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Leeds Gallery

Leeds can be found in West Yorkshire, England, United Kingdom in Europe

Choose from 148 pictures in our Leeds collection for your Wall Art or Photo Gift. All professionally made for Quick Shipping.

Fowler traction engine No 7786 Alfred Featured Leeds Image

Fowler traction engine No 7786 Alfred

Fowler traction engine No 7786 Alfred, built in 1898, at the 1959 Andover Steam Rally. (Alfred had also attended at the rally in 1956) (John Fowler & Co Engineers of Leathley Road, Hunslet, Leeds, West Yorkshire, England produced traction engines and ploughing implements and equipment, as well as railway equipment). Date: 1959

© The Peter Butt Steam Collection / Mary Evans Picture Library

Leeds DES01_01_0534 Featured Leeds Image

Leeds DES01_01_0534

Looking along St Mary's Street towards St Mary's Church, Quarry Hill, Leeds, West Yorkshire, with an elderly man standing in the demolished street. The terraces on St Mary's Street had been demolished by the early 1950s. The church itself survived until 1979 when it too was torn down. Photographed by Eileen Deste between 1966 and 1974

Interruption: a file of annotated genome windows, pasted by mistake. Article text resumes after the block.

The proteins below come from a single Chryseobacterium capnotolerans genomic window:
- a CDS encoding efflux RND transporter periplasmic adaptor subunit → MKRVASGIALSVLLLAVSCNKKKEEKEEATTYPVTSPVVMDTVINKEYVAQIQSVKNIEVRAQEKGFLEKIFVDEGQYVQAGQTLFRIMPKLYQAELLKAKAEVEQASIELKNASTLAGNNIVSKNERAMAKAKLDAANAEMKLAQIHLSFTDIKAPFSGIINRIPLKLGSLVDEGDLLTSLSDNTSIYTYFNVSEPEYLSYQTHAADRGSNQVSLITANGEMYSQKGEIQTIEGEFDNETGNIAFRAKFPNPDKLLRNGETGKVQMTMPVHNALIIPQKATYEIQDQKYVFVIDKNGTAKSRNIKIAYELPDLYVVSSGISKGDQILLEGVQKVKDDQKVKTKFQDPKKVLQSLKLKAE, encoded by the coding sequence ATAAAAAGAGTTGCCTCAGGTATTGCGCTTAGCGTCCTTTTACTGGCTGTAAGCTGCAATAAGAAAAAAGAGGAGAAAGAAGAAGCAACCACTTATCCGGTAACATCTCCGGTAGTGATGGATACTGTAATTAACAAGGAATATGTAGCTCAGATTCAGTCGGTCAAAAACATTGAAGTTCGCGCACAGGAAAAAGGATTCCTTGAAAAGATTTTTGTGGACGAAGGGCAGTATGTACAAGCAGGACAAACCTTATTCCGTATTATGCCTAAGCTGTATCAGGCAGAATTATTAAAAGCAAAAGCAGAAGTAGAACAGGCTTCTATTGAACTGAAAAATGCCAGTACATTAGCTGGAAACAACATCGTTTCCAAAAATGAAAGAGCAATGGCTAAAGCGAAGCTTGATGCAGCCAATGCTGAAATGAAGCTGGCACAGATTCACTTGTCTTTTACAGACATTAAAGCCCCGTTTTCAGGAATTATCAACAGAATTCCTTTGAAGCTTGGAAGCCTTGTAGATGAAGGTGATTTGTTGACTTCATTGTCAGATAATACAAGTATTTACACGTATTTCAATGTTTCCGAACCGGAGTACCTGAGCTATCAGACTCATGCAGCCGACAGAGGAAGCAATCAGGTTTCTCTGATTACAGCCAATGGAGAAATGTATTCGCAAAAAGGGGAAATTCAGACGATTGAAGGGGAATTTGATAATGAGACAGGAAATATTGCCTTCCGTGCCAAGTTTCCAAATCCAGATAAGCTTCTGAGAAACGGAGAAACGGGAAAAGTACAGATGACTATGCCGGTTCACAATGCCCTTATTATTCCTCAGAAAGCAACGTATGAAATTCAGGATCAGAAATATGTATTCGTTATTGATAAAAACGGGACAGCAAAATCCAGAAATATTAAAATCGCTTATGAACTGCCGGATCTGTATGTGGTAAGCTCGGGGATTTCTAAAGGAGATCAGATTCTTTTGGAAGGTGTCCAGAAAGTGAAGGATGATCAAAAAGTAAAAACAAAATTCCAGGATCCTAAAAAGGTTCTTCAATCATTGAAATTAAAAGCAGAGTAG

© Historic England Archive

A Blenkinsop Locomotive at a Yorkshire Colliery, 1814, (1945). Creator: Unknown Featured Leeds Image

A Blenkinsop Locomotive at a Yorkshire Colliery, 1814, (1945). Creator: Unknown

A Blenkinsop Locomotive at a Yorkshire Colliery, 1814, (1945). Man smoking a pipe, and a Blenkinsop steam locomotive at Middleton colliery near Leeds, West Yorkshire. Mining engineer and inventor John Blenkinsop (1783-1831) designed the first practicable steam locomotive, the Salamanca, in 1812. It operated by means of a rack and pinion system. Richard Trevithick had built a steam locomotive in 1805 for Wylam colliery, but it had been too heavy for the cast iron rails it was meant to run on. Middleton colliery laid iron edge rails, which were stronger than those used at Wylam. Blenkinsop went on to build three further locomotives for the colliery, which carried on operating on the railway into the 1830s. In the meantime, further improvements in rail design meant that heavier adhesion locomotives could be used, superseding Blenkinsop's rack and pinion engines. From "British Railways", by Arthur Elton. [Collins, London, 1945]

© The Print Collector/Heritage Images